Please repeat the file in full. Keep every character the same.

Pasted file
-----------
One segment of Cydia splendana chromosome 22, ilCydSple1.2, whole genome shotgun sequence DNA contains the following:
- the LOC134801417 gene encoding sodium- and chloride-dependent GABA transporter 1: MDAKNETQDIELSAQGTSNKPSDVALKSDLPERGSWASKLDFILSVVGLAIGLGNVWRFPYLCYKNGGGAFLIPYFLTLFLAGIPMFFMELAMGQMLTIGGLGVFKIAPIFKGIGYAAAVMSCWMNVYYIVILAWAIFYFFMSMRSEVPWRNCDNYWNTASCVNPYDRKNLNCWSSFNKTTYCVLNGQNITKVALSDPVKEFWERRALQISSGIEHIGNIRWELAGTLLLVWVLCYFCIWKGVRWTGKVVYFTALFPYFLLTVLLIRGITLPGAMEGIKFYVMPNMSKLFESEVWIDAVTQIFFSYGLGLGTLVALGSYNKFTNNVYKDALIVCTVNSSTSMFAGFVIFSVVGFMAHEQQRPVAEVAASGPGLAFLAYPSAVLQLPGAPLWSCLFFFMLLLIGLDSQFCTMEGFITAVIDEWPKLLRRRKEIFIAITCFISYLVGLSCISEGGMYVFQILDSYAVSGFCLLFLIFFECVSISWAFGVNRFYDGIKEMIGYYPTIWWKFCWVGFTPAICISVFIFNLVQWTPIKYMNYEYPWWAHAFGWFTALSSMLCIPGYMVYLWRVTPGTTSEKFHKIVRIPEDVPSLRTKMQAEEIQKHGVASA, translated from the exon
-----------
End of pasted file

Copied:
One segment of Cydia splendana chromosome 22, ilCydSple1.2, whole genome shotgun sequence DNA contains the following:
- the LOC134801417 gene encoding sodium- and chloride-dependent GABA transporter 1: MDAKNETQDIELSAQGTSNKPSDVALKSDLPERGSWASKLDFILSVVGLAIGLGNVWRFPYLCYKNGGGAFLIPYFLTLFLAGIPMFFMELAMGQMLTIGGLGVFKIAPIFKGIGYAAAVMSCWMNVYYIVILAWAIFYFFMSMRSEVPWRNCDNYWNTASCVNPYDRKNLNCWSSFNKTTYCVLNGQNITKVALSDPVKEFWERRALQISSGIEHIGNIRWELAGTLLLVWVLCYFCIWKGVRWTGKVVYFTALFPYFLLTVLLIRGITLPGAMEGIKFYVMPNMSKLFESEVWIDAVTQIFFSYGLGLGTLVALGSYNKFTNNVYKDALIVCTVNSSTSMFAGFVIFSVVGFMAHEQQRPVAEVAASGPGLAFLAYPSAVLQLPGAPLWSCLFFFMLLLIGLDSQFCTMEGFITAVIDEWPKLLRRRKEIFIAITCFISYLVGLSCISEGGMYVFQILDSYAVSGFCLLFLIFFECVSISWAFGVNRFYDGIKEMIGYYPTIWWKFCWVGFTPAICISVFIFNLVQWTPIKYMNYEYPWWAHAFGWFTALSSMLCIPGYMVYLWRVTPGTTSEKFHKIVRIPEDVPSLRTKMQAEEIQKHGVASA, translated from the exon